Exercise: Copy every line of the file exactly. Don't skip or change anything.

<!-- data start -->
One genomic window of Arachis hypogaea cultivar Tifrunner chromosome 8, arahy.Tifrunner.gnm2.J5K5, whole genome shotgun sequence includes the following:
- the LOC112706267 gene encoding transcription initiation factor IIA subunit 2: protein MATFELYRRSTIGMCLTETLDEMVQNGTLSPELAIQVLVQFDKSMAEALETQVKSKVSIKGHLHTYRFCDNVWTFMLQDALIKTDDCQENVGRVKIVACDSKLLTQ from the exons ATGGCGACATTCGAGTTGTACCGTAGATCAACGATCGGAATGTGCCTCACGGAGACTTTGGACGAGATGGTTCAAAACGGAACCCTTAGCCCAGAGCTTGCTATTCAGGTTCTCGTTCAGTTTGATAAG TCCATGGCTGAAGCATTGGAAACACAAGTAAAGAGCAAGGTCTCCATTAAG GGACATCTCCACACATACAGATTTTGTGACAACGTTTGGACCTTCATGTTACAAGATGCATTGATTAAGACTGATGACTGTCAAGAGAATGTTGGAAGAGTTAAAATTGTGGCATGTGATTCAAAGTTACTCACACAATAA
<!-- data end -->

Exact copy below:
One genomic window of Arachis hypogaea cultivar Tifrunner chromosome 8, arahy.Tifrunner.gnm2.J5K5, whole genome shotgun sequence includes the following:
- the LOC112706267 gene encoding transcription initiation factor IIA subunit 2: protein MATFELYRRSTIGMCLTETLDEMVQNGTLSPELAIQVLVQFDKSMAEALETQVKSKVSIKGHLHTYRFCDNVWTFMLQDALIKTDDCQENVGRVKIVACDSKLLTQ from the exons ATGGCGACATTCGAGTTGTACCGTAGATCAACGATCGGAATGTGCCTCACGGAGACTTTGGACGAGATGGTTCAAAACGGAACCCTTAGCCCAGAGCTTGCTATTCAGGTTCTCGTTCAGTTTGATAAG TCCATGGCTGAAGCATTGGAAACACAAGTAAAGAGCAAGGTCTCCATTAAG GGACATCTCCACACATACAGATTTTGTGACAACGTTTGGACCTTCATGTTACAAGATGCATTGATTAAGACTGATGACTGTCAAGAGAATGTTGGAAGAGTTAAAATTGTGGCATGTGATTCAAAGTTACTCACACAATAA